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Top 5 Signature Cocktails for New Year’s Eve

One mixologists' expert recommendations for your New Year's party.

Looking for some delicious and festive cocktails to mix for your New Year's Eve party? Try some of these Patch favorites!

1. Southside of France

This cocktail brings in elements of two classics: The Southside and The French 75.  It's an effervescent mix of gin, sparkling wine, fresh lemon, sugar and mint, and it looks great all dolled up in a champagne glass.

1½ oz gin
¾ oz fresh squeezed lemon juice
¾ oz simple syrup
5-6 mint leaves
1-2 oz champagne

Combine gin, lemon, simple and mint in a mixing glass. Fill with ice. Shake vigorously for 10 seconds. Strain into a champagne glass and top with champagne. Garnish with a single mint leaf by rubbing the rim of the glass and then dropping gently into the drink.

2.    Aperol Negroni

To my mind, the classic Negroni is a nearly perfect cocktail, but it's also a perfect example of the situation I described above. It's a little too serious for the occasion. With less alcohol and less bitter astringency than the traditional Campari, Aperol brings in sweeter, brighter notes. The Aperol Negroni takes a beautiful, yet familiar, old friend, and slips her into something a little more comfortable.

1 oz gin
1 oz sweet vermouth
1 oz Aperol

Combine all ingredients in an ice filled mixing glass. Stir until the glass is cold in your hand. Strain into a chilled cocktail glass. Garnish with a strip of orange peel by rubbing the peel pith side up along the rim of the glass then dropping it pith side down into the glass .

3.    Sushine in Winter

The key to this simple drink is the use of a bright winter fruit that just looks ever-so-cute on the rim of a cocktail glass: the cumquat.  For everyone that loves a fruity vodka drink, but wants to keep their cocktails seasonal, this one's for you.

2 oz vodka
1 oz simple
½ oz fresh lime juice
3 cumquats

Place 2 cumquats into a mixing glass.  Add lime juice and muddle until the cumquats burst open and smash against the bottom of the glass. Add the simple and vodka. Shake vigorously for 10 seconds and strain into a chilled cocktail glass. Garnish with a one whole cumquat sliced almost halfway through so that it slides onto the rim of the glass.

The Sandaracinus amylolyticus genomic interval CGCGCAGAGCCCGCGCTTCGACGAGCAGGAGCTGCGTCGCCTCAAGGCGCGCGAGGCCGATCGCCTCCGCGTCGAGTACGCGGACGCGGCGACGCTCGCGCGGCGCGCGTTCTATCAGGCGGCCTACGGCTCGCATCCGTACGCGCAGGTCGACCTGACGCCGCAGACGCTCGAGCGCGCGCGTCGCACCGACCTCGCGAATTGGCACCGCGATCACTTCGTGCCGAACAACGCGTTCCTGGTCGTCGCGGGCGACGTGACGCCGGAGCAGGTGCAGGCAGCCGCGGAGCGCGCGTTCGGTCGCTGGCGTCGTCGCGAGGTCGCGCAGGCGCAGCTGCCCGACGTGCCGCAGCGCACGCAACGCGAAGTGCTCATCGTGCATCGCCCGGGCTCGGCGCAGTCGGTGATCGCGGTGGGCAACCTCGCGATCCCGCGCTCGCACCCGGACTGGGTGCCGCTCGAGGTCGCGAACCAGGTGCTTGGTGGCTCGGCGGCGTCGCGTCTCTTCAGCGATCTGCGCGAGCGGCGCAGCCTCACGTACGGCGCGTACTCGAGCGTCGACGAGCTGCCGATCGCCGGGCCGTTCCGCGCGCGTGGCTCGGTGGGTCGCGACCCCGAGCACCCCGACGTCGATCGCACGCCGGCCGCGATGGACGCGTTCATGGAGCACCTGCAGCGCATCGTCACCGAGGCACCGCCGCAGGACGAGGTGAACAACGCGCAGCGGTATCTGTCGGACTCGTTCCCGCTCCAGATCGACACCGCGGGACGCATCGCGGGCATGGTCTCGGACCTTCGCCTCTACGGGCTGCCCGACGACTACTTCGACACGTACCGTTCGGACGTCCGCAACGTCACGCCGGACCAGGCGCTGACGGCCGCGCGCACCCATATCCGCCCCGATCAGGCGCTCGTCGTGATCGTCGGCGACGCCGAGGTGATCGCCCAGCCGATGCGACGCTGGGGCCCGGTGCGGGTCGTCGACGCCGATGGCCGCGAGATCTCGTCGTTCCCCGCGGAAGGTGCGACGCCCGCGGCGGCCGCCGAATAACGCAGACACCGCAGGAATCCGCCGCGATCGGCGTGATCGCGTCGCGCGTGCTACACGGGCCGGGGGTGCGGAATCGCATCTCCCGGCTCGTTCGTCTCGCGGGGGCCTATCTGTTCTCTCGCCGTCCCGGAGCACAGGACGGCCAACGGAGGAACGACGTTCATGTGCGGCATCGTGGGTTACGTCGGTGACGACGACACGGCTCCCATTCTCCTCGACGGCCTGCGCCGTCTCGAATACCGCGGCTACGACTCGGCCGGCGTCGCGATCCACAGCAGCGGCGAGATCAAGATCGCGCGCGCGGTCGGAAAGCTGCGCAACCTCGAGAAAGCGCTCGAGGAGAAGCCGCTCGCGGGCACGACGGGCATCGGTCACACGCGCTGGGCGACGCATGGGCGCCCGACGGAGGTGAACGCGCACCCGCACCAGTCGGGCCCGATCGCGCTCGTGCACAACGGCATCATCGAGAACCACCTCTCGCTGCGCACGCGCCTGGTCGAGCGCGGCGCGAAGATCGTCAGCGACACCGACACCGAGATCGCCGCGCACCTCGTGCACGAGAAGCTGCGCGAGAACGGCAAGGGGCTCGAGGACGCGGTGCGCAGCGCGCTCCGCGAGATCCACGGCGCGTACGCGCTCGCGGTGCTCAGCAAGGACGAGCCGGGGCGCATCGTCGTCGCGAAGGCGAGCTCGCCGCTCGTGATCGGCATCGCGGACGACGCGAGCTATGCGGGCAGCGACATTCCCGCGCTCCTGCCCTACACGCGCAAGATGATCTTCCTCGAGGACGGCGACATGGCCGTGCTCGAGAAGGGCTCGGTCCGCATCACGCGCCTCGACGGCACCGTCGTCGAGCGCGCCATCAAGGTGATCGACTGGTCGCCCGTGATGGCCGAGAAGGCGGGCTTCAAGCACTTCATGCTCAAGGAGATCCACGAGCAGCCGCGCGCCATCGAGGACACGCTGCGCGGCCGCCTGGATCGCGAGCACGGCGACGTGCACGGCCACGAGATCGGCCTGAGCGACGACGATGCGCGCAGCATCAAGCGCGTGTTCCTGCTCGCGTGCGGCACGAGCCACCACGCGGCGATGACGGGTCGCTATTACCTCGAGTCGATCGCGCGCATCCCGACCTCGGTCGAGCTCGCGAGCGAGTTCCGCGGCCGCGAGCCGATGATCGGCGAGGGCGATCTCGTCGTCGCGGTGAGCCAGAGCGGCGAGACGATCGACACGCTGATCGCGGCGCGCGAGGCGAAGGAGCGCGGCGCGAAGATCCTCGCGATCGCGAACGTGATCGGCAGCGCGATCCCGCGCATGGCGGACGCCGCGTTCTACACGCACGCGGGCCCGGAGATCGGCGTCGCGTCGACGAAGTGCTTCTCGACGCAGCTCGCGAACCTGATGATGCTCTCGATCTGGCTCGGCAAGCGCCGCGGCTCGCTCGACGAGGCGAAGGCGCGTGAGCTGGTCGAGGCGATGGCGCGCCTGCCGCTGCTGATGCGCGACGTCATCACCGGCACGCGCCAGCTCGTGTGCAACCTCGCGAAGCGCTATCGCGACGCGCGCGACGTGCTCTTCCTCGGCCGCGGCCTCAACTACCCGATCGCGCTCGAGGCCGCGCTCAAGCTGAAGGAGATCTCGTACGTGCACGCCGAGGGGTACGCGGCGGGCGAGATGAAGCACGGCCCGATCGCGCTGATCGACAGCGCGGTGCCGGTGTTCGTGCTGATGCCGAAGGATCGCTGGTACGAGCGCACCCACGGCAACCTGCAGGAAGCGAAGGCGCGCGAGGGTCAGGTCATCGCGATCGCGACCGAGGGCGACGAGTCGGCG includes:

4.    Hemmingway in Jalisco

This is little play on the classic Hemmingway Daiquiri substituting blanco tequila for white rum.   The touch of bitterness from the Maraschino Liqueur perfectly balances the big flavors of grapefruit and agave.

2 oz  Tequila Blanco
½ oz Luxardo Maraschino Liqueur
1 oz fresh grapefruit juice

Combine all ingredients in a mixing glass.  Fill with ice. Shake vigorously for 10 seconds and strain into a chilled cocktail glass.  Garnish with a strip of grapefruit peel by rubbing the peel pith side up along the rim of the glass, twisting it in your fingers and dropping it pith side down into the glass.

5.    Beyond Good and Evil (Revised)

This is a little different version of a cocktail we developed at Orson in San Francisco, working closely with our pastry department. Accordingly, it requires a bit more work than the rest.  But its use of winter fruit and its encouragement to abandon everyday social conventions strike me as rendering it perfectly appropriate for any hearty New Year's Eve celebration. Quince, perhaps the original forbidden fruit, is complemented by sweet bourbon and bitter Campari.

1½ oz bourbon
½ oz Campari
½ oz lemon juice
Teaspoon full of quince compote*
½ oz rosemary simple syrup**

Combine all ingredients in a mixing glass. Fill with ice. Shake vigorously for ten seconds. Strain into a chilled cocktail glass. Garnish with the crown of a rosemary sprig.

* To make quince compote, boil peeled and cored quince, in just enough sweetened water to cover the fruit, until soft. Puree.
** To make rosemary simple, simmer rosemary in sugar and water to taste. Strain.

Bren December 27, 2012 at 07:32 PM
Speaking as somebody who's spent years and years working as a bartender and bar manager, I really must insist that the word "mixologist" be removed from our language. I don't know one bartender who doesn't cringe when he or she hears that word. "Mixologist" is an attempt to make bartending sound like something more than it is, and if you really think about it, the word is insulting to bartenders: It implies that what they do is not important enough to just be called what it is. If you invent five dollar words to make it sound like a bartender is a chemist or a PhD, the message you're really sending is that bartending by itself is not something to take pride in.

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